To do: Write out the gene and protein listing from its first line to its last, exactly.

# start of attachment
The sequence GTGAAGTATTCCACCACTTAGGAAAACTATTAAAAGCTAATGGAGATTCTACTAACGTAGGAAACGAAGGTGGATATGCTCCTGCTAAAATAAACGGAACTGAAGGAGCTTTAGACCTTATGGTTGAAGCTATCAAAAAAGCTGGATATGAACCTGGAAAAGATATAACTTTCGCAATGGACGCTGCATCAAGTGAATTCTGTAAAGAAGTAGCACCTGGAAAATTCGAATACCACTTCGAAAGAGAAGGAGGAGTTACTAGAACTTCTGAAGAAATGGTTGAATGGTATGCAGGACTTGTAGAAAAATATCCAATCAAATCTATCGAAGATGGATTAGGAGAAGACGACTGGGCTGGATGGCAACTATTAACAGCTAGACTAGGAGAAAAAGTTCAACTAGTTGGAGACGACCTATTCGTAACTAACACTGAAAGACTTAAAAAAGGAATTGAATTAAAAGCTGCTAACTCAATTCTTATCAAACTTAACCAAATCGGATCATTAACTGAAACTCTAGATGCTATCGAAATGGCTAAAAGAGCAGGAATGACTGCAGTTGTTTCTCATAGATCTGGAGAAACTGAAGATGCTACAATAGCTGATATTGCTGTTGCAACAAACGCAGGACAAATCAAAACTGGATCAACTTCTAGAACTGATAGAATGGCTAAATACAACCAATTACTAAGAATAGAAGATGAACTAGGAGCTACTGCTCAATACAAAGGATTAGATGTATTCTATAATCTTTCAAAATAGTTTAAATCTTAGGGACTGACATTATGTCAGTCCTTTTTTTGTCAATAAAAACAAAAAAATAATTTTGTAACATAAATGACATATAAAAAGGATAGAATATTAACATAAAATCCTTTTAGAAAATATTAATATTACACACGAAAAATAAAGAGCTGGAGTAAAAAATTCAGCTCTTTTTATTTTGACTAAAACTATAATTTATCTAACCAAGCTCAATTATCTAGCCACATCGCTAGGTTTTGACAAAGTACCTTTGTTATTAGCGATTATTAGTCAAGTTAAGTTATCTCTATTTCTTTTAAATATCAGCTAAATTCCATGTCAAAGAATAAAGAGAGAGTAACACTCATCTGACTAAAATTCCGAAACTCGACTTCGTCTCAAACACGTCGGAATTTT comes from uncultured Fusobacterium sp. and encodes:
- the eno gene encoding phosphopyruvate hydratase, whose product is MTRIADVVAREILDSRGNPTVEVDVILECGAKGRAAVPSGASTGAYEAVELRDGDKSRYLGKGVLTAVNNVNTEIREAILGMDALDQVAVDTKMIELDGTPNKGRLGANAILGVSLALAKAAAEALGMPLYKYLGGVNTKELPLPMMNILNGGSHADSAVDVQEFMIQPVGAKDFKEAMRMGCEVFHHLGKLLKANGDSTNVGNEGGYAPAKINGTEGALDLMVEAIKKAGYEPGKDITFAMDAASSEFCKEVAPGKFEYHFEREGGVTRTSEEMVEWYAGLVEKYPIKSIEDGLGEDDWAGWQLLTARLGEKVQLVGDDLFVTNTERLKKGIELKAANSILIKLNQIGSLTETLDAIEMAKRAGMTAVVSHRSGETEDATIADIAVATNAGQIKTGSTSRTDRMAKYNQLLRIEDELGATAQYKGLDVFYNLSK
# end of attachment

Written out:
The sequence GTGAAGTATTCCACCACTTAGGAAAACTATTAAAAGCTAATGGAGATTCTACTAACGTAGGAAACGAAGGTGGATATGCTCCTGCTAAAATAAACGGAACTGAAGGAGCTTTAGACCTTATGGTTGAAGCTATCAAAAAAGCTGGATATGAACCTGGAAAAGATATAACTTTCGCAATGGACGCTGCATCAAGTGAATTCTGTAAAGAAGTAGCACCTGGAAAATTCGAATACCACTTCGAAAGAGAAGGAGGAGTTACTAGAACTTCTGAAGAAATGGTTGAATGGTATGCAGGACTTGTAGAAAAATATCCAATCAAATCTATCGAAGATGGATTAGGAGAAGACGACTGGGCTGGATGGCAACTATTAACAGCTAGACTAGGAGAAAAAGTTCAACTAGTTGGAGACGACCTATTCGTAACTAACACTGAAAGACTTAAAAAAGGAATTGAATTAAAAGCTGCTAACTCAATTCTTATCAAACTTAACCAAATCGGATCATTAACTGAAACTCTAGATGCTATCGAAATGGCTAAAAGAGCAGGAATGACTGCAGTTGTTTCTCATAGATCTGGAGAAACTGAAGATGCTACAATAGCTGATATTGCTGTTGCAACAAACGCAGGACAAATCAAAACTGGATCAACTTCTAGAACTGATAGAATGGCTAAATACAACCAATTACTAAGAATAGAAGATGAACTAGGAGCTACTGCTCAATACAAAGGATTAGATGTATTCTATAATCTTTCAAAATAGTTTAAATCTTAGGGACTGACATTATGTCAGTCCTTTTTTTGTCAATAAAAACAAAAAAATAATTTTGTAACATAAATGACATATAAAAAGGATAGAATATTAACATAAAATCCTTTTAGAAAATATTAATATTACACACGAAAAATAAAGAGCTGGAGTAAAAAATTCAGCTCTTTTTATTTTGACTAAAACTATAATTTATCTAACCAAGCTCAATTATCTAGCCACATCGCTAGGTTTTGACAAAGTACCTTTGTTATTAGCGATTATTAGTCAAGTTAAGTTATCTCTATTTCTTTTAAATATCAGCTAAATTCCATGTCAAAGAATAAAGAGAGAGTAACACTCATCTGACTAAAATTCCGAAACTCGACTTCGTCTCAAACACGTCGGAATTTT comes from uncultured Fusobacterium sp. and encodes:
- the eno gene encoding phosphopyruvate hydratase, whose product is MTRIADVVAREILDSRGNPTVEVDVILECGAKGRAAVPSGASTGAYEAVELRDGDKSRYLGKGVLTAVNNVNTEIREAILGMDALDQVAVDTKMIELDGTPNKGRLGANAILGVSLALAKAAAEALGMPLYKYLGGVNTKELPLPMMNILNGGSHADSAVDVQEFMIQPVGAKDFKEAMRMGCEVFHHLGKLLKANGDSTNVGNEGGYAPAKINGTEGALDLMVEAIKKAGYEPGKDITFAMDAASSEFCKEVAPGKFEYHFEREGGVTRTSEEMVEWYAGLVEKYPIKSIEDGLGEDDWAGWQLLTARLGEKVQLVGDDLFVTNTERLKKGIELKAANSILIKLNQIGSLTETLDAIEMAKRAGMTAVVSHRSGETEDATIADIAVATNAGQIKTGSTSRTDRMAKYNQLLRIEDELGATAQYKGLDVFYNLSK